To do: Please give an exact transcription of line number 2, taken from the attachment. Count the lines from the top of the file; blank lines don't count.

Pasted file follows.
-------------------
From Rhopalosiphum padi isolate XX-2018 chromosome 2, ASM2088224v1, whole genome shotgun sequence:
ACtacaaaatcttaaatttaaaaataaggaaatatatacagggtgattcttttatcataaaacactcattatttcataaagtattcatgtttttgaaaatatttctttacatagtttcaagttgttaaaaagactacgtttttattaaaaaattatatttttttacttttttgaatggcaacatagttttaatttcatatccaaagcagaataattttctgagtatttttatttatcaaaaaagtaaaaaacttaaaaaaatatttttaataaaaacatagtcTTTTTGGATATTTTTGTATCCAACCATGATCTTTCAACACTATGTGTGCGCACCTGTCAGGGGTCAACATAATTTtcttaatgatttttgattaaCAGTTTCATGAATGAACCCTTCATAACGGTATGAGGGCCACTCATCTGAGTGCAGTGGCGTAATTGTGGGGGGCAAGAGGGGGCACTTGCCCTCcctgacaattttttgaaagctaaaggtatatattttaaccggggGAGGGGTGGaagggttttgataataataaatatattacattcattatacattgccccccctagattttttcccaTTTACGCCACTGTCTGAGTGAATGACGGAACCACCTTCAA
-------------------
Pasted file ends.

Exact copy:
ACtacaaaatcttaaatttaaaaataaggaaatatatacagggtgattcttttatcataaaacactcattatttcataaagtattcatgtttttgaaaatatttctttacatagtttcaagttgttaaaaagactacgtttttattaaaaaattatatttttttacttttttgaatggcaacatagttttaatttcatatccaaagcagaataattttctgagtatttttatttatcaaaaaagtaaaaaacttaaaaaaatatttttaataaaaacatagtcTTTTTGGATATTTTTGTATCCAACCATGATCTTTCAACACTATGTGTGCGCACCTGTCAGGGGTCAACATAATTTtcttaatgatttttgattaaCAGTTTCATGAATGAACCCTTCATAACGGTATGAGGGCCACTCATCTGAGTGCAGTGGCGTAATTGTGGGGGGCAAGAGGGGGCACTTGCCCTCcctgacaattttttgaaagctaaaggtatatattttaaccggggGAGGGGTGGaagggttttgataataataaatatattacattcattatacattgccccccctagattttttcccaTTTACGCCACTGTCTGAGTGAATGACGGAACCACCTTCAA